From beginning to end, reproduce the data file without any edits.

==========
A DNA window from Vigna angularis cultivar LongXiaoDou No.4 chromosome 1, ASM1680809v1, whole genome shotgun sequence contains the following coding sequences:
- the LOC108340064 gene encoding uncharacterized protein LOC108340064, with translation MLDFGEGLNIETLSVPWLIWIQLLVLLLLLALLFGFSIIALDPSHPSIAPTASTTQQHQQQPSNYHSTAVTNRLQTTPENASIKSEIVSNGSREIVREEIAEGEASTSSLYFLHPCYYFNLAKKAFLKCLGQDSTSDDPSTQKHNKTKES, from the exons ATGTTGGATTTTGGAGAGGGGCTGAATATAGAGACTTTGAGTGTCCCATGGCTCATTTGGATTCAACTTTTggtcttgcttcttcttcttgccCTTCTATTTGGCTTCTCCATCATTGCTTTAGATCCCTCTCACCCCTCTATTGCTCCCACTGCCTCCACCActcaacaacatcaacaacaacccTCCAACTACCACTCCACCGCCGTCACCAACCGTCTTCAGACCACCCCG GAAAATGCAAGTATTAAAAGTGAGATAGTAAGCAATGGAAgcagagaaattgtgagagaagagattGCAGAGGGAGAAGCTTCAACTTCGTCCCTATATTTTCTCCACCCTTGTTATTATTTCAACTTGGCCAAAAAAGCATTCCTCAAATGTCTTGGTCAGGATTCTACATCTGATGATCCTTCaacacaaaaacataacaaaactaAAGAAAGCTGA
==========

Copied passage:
A DNA window from Vigna angularis cultivar LongXiaoDou No.4 chromosome 1, ASM1680809v1, whole genome shotgun sequence contains the following coding sequences:
- the LOC108340064 gene encoding uncharacterized protein LOC108340064, with translation MLDFGEGLNIETLSVPWLIWIQLLVLLLLLALLFGFSIIALDPSHPSIAPTASTTQQHQQQPSNYHSTAVTNRLQTTPENASIKSEIVSNGSREIVREEIAEGEASTSSLYFLHPCYYFNLAKKAFLKCLGQDSTSDDPSTQKHNKTKES, from the exons ATGTTGGATTTTGGAGAGGGGCTGAATATAGAGACTTTGAGTGTCCCATGGCTCATTTGGATTCAACTTTTggtcttgcttcttcttcttgccCTTCTATTTGGCTTCTCCATCATTGCTTTAGATCCCTCTCACCCCTCTATTGCTCCCACTGCCTCCACCActcaacaacatcaacaacaacccTCCAACTACCACTCCACCGCCGTCACCAACCGTCTTCAGACCACCCCG GAAAATGCAAGTATTAAAAGTGAGATAGTAAGCAATGGAAgcagagaaattgtgagagaagagattGCAGAGGGAGAAGCTTCAACTTCGTCCCTATATTTTCTCCACCCTTGTTATTATTTCAACTTGGCCAAAAAAGCATTCCTCAAATGTCTTGGTCAGGATTCTACATCTGATGATCCTTCaacacaaaaacataacaaaactaAAGAAAGCTGA